"We look at the industries we're in and also industries that Maori are not in, and then say to ourselves what would be the strategy to invest in those industries, how will we position and who will we work with to take up those opportunities. Clearly if there was a strategic fund there, Maori businesses would have a potential partner," he says.

Mr Morgan says the Government should split the Maori Trustee Bill so long-delayed reforms can go ahead, while more work is put into the business agency concept.

Maori lawyers fear intellectual property laws don't give enough protection to matauranga Maori.

Karen Waaka, the chair of the Maori Trademarks Advisory Committee, says threats to Maori knowledge such as bioprospecting were topics of debate at the seventh annual Maori Legal Forum in Wellington this week.

She says patents, trademarks and copyrights only apply to new knowledge, and don't cover the historic nature of the Maori collective experience.

"Nga Taonga i tuku iho, nga mata nei tino rangatiratanga o tatou taonga katoa, so it's looking at those things that are inherently Maori from our arts, our crafts, our language, those concepts, imagery, photographs, taonga Maori," Ms Waaka says.

The Waitangi Tribunal's report on the WAI 262 fauna and flora claim should give lawmakers some guidance on the issue, but that's not expected until some time next year.

Maori are still interested in joining the police, despite strained relations with some Maori communities since last October's terror raids in the Urewera.

Wally Haumaha, the manager Maori, Pacific and ethnic services, says a recruitment roadshow earlier this year is paying rewards.

"We attracted over 380 signatures from people ranging from 17 to mid-40s and I thought that was an excellent effort and excellent support from our people looking at policing as a career because it does make a difference in the way we police our communities," Superintendent Haumaha says.

There has been interest from police in Australia, Canada and Britain to find more about how New Zealand police manage their iwi liasion scheme.


Maori men need someone to stand up for them.

That's the response of Waipareira Trust chief executive John Tamihere to a study which found more than twice as many Maori women are getting a tertiary education than Maori men.

The former Labour MP says Maori men have struggled to cope with the changes in the labour market over the past 30 years, and they are no longer able to look after their families the way their fathers and grandfathers did.

He says they find they're on their own.

"We go down the family courts today in Henderson, if a man arrives, he arrives by himself. When a woman arrives, there's about three agencies sitting there to support her. And that's good. I don't knock that. But there's no group supporting men in their hour of difficulty and need. And so they often walk away rather than contest custody or contest access," Mr Tamihere says.

He says organsiations like Te Whanau o Waipareira may need to put more of their focus into young Maori males.

Maori wardens are being credited with reducing shop thefts in Hamilton.

Wally Haumaha, the police manager for Maori, Pacific and ethnic services, says the city used to be one of the worst in the country for shoplifting.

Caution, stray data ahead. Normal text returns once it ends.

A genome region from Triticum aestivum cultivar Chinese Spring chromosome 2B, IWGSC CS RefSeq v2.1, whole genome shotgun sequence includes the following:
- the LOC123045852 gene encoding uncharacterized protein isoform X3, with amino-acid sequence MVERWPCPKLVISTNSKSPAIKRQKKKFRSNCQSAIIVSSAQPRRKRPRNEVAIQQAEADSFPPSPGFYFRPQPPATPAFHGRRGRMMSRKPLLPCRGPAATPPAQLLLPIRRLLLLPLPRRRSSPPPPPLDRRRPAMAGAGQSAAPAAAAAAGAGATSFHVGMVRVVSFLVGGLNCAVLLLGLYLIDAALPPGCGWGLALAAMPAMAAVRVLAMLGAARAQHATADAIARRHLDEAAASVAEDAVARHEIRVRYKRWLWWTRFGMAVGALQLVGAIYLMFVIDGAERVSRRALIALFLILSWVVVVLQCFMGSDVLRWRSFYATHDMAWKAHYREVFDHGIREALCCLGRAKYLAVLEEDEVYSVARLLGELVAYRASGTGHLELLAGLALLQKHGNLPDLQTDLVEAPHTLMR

He says the offenders were mainly Maori women ... and those dishonesty offences locked them into the criminal justice system.

Superintendent Haumaha there have been almost 400 fewer offences this year, thanks in part to Maori wardens working closely with the police.

He says more than 300 wardens have done special training courses at the Police College in Porirua since April last year, giving them more skills to do their mahi.

Preserving Maori traditional knowledge is the challenge for a hui opening at Hopuhopu today.

The Taonga Tuku Iho Survival 2050 Conference will look at how to protect, preserve and disseminate the treasures whcih come down from the ancestors.

Organiser Hinureina Mangan says the ease with which information can be converted to digital formats has brought up ethical questions of tikanga and kawa which could be overlooked in the haste to engage with the new technology.

She says the hui will bring together kaumaatua who are experts in cultural heritage with some of the rangatahi who are working on its preservation.

Murupara has gone off the air.

Radio station Rangatahi ERFM stopped broadcasting to the remote community in the middle of the Kaingaroa Forest after it was burgled and vandalised.

Bill Bird, the chair of Te Runanga o Ngati Manawa, says it's a major blow after a decade of service.

"But you know we're in a state of shock at the moment about the damage that was done, about $15,000 worth. It's a community service that has basically been shut down through acts of vandalism," Mr Bird says.

Police are still investigating the vandalism, which was probably done by young people.

Thursday, July 31, 2008

FOMA no to bank plan

The Federation of Maori Authorities wants the government to rethink plans for a Maori development bank.

Chief executive Paul Morgan says FOMA's members support the first part of bill now before Parliament, which will split the Maori Trust Office from Te Puni Kokiri.

But there is little backing for the second part of the bill, which will use the Maori Trustee's accumulated profits to create a new organisation, Maori Business Aotearoa New Zealand.

"We're supportive of the concept but we don't think enough development work and thinking has gone into what would be the vision and purpose of such a fund. There's been no consulation with the Maori business community. If it's going to be successful, it needs to be able to work alongside Maori business and Maori people," Mr Morgan says.